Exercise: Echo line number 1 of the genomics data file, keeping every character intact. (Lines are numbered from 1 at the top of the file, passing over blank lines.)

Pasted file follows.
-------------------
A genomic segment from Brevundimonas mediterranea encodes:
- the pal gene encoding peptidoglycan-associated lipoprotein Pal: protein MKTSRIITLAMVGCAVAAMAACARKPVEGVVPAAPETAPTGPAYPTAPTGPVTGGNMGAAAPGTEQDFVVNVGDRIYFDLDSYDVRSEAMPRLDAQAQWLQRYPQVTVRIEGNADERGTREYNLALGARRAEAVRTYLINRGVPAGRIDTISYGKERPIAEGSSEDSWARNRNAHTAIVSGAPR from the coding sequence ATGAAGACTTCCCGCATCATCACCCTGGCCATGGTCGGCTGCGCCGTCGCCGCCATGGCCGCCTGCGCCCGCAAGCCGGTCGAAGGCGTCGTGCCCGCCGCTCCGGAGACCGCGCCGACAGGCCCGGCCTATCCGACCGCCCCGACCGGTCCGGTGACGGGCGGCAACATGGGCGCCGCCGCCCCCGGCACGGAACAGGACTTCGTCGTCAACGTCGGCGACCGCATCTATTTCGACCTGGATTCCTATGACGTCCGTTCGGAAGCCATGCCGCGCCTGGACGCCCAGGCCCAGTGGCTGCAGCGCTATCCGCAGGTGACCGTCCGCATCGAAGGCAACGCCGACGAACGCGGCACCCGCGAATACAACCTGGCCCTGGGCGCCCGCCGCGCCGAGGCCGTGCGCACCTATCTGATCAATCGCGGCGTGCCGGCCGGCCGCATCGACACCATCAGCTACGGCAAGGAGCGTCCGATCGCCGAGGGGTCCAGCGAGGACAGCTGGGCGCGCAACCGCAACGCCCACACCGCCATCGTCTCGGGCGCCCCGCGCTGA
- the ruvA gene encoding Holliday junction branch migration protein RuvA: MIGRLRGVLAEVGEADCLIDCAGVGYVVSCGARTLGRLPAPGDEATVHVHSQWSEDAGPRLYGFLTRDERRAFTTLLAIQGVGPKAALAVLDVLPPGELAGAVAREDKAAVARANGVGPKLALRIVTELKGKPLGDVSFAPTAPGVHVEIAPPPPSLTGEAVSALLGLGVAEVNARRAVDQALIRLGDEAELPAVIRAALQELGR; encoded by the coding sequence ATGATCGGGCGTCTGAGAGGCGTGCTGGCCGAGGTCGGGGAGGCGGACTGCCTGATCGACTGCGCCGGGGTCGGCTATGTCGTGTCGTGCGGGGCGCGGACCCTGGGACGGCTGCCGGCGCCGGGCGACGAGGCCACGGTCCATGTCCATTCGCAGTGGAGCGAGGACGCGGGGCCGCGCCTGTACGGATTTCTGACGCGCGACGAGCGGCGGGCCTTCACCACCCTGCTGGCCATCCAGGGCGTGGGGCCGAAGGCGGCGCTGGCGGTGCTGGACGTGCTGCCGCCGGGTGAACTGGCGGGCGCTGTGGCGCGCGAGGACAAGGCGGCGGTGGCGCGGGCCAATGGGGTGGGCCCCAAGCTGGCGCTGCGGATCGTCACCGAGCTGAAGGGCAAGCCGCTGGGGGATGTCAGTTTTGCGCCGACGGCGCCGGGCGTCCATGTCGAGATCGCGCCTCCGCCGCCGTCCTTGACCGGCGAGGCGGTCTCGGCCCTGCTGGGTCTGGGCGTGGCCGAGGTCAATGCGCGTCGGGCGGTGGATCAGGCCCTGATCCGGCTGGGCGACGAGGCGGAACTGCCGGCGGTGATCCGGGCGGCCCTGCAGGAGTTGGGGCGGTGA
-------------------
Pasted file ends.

A genomic segment from Brevundimonas mediterranea encodes: